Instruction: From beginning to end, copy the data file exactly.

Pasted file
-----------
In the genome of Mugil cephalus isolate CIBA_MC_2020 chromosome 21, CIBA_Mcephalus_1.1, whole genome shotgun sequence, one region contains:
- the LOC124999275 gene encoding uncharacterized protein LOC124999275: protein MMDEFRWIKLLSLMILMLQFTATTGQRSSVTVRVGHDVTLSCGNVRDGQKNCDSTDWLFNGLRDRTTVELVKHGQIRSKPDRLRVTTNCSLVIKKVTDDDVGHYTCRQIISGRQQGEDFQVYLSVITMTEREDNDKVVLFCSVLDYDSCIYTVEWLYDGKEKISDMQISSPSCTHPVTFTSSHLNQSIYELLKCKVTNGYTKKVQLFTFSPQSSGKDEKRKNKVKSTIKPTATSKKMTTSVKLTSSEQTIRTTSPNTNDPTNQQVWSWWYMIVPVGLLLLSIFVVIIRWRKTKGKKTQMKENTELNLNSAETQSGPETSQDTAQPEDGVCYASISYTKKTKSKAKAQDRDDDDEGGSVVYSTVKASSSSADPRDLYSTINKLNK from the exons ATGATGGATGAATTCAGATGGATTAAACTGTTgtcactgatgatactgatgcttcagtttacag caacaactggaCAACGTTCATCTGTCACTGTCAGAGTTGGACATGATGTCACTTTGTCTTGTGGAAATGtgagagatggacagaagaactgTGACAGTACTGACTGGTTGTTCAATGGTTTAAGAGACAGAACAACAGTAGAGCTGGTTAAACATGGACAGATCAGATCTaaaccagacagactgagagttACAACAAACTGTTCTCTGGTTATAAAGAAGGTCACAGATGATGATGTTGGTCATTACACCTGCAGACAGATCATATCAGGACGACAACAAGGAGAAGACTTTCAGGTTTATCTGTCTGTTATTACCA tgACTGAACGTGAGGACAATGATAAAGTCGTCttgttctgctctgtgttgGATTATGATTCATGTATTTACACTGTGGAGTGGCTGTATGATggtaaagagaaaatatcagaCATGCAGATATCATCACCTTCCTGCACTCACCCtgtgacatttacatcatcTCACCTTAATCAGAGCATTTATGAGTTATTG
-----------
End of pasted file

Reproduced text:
In the genome of Mugil cephalus isolate CIBA_MC_2020 chromosome 21, CIBA_Mcephalus_1.1, whole genome shotgun sequence, one region contains:
- the LOC124999275 gene encoding uncharacterized protein LOC124999275: protein MMDEFRWIKLLSLMILMLQFTATTGQRSSVTVRVGHDVTLSCGNVRDGQKNCDSTDWLFNGLRDRTTVELVKHGQIRSKPDRLRVTTNCSLVIKKVTDDDVGHYTCRQIISGRQQGEDFQVYLSVITMTEREDNDKVVLFCSVLDYDSCIYTVEWLYDGKEKISDMQISSPSCTHPVTFTSSHLNQSIYELLKCKVTNGYTKKVQLFTFSPQSSGKDEKRKNKVKSTIKPTATSKKMTTSVKLTSSEQTIRTTSPNTNDPTNQQVWSWWYMIVPVGLLLLSIFVVIIRWRKTKGKKTQMKENTELNLNSAETQSGPETSQDTAQPEDGVCYASISYTKKTKSKAKAQDRDDDDEGGSVVYSTVKASSSSADPRDLYSTINKLNK from the exons ATGATGGATGAATTCAGATGGATTAAACTGTTgtcactgatgatactgatgcttcagtttacag caacaactggaCAACGTTCATCTGTCACTGTCAGAGTTGGACATGATGTCACTTTGTCTTGTGGAAATGtgagagatggacagaagaactgTGACAGTACTGACTGGTTGTTCAATGGTTTAAGAGACAGAACAACAGTAGAGCTGGTTAAACATGGACAGATCAGATCTaaaccagacagactgagagttACAACAAACTGTTCTCTGGTTATAAAGAAGGTCACAGATGATGATGTTGGTCATTACACCTGCAGACAGATCATATCAGGACGACAACAAGGAGAAGACTTTCAGGTTTATCTGTCTGTTATTACCA tgACTGAACGTGAGGACAATGATAAAGTCGTCttgttctgctctgtgttgGATTATGATTCATGTATTTACACTGTGGAGTGGCTGTATGATggtaaagagaaaatatcagaCATGCAGATATCATCACCTTCCTGCACTCACCCtgtgacatttacatcatcTCACCTTAATCAGAGCATTTATGAGTTATTG